WSU: How long will Robertson's great run go?

BOB ROBERTSON has worked as a Washington State broadcaster for nearly half a century. Well, “worked” may not be the correct term.

“I truly don’t believe I’ve ever worked a day in my life,” Robertson says.

At 85, Robertson remains a beloved fixture in the broadcast booth at Washington State football games. He’s the featured guest for Cougfan’s weekly 11-on-1 feature, where one person connected with WSU football answers 11 questions.

1. You finally gave up your football play-by-play duties last year. Do you miss it?

Robertson: Yeah, I do. But there were some things there. I’ve always worked standing up. The games were getting longer and I was getting older. I always tried to keep a high energy level in the broadcast while I was standing up. The last couple years, when we’d have a time-out, I’d find myself looking around for some place to sit down while the commercial was on. And it was getting harder to read the (uniform) numbers as the stadiums got bigger and the press boxes got further away from the field.

2. Who was your favorite coach or player to deal with over the years?

Robertson: Maybe the easiest would be Jim Walden (WSU’s football coach from 1978-86). We would do the one-hour coach’s show with the (game) highlights. After a Saturday game, we would hurry into Spokane and record the show so it could be put on tape and then put the tapes on buses to send them around. We didn’t have satellites in those days.

Jim was easy because he was so loquacious. You would open the show and say, “Here’s the Cougar coaching show, and now here’s coach Jim Walden. How you doin’, Coach?” And an hour later, you’d put your hand on his forearm and say, “Well, that’s all we have time for, Jim.” And it was all good stuff, because he was good and he had that little southern accent which kind of made him a little more personable.

Jim Sweeney (WSU’s football coach from 1968-75) was great, except he had (strong) fingers. … He’d be making points about what was going on in the films, he’d take his forefinger and tap me on the chest on the sternum. By the time the show was over, I would have a great big, yellow-purpleish bruise on my chest from him hitting me on the chest. But he was awesome.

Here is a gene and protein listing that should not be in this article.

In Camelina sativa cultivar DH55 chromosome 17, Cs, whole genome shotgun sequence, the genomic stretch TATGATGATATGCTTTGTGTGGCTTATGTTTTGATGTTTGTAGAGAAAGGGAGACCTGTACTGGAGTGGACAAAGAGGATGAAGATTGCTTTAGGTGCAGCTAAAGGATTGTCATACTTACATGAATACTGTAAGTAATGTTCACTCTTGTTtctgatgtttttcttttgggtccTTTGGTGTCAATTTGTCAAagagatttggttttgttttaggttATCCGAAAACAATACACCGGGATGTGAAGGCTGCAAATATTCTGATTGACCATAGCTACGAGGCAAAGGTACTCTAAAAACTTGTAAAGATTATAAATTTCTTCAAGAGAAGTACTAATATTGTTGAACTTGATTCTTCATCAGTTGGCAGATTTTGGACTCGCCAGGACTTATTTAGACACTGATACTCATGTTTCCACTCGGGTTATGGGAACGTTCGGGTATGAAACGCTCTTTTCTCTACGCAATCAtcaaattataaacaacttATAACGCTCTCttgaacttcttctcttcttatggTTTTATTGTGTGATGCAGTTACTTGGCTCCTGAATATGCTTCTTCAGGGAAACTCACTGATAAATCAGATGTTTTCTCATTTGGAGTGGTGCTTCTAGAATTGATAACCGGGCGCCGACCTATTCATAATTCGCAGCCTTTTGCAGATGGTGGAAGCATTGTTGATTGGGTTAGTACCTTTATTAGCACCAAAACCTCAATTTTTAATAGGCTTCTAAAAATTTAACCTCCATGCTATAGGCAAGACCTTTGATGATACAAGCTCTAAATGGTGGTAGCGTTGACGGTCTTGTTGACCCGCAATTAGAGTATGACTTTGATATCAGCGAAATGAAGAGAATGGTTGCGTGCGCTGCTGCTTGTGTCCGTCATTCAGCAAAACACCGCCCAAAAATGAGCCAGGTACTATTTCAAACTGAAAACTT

3. What events do you rank among your career highlights?

Robertson: Being the (football and basketball) voice of the Fighting Irish at Notre Dame for a while, that was one that kind of fell on me. I was pretty young at the time. I was in my 20’s. … I got into the College Football Hall of Fame (broadcasters wing). … With the Cougars, the Rose Bowl games (1998 and 2003). They hadn’t been in the Rose Bowl from about the time I was born. We got into two of them, so I had that. I wish we’d won one of them or maybe both, but it was still a great thing. … And the old Blizzard Bowl (against Washington) in ’92 over in Pullman, when it was snowing so hard and Drew Bledsoe had such a great game before he went on to the pros.

4. Do you have any regrets about your career?

Robertson: I wish I had done major league baseball. I did have my cup of coffee when Dave Niehaus had something in his contract that gave him extra days off. They hired me for those three games (with the 1992 Seattle Mariners), and I did those. I was kinda hoping that there would be more, that they’d call back and say, “Gee, we liked you and there’s a job open here,” but they never did. … But no, I have not made any decisions that I really regretted.

5. Your father was a minor league baseball player, and you signed a contract as an outfielder with the Salem (Ore.) Senators before you decided to pass up pro ball to take a job with a Wenatchee radio station. Did you ever second guess your decision?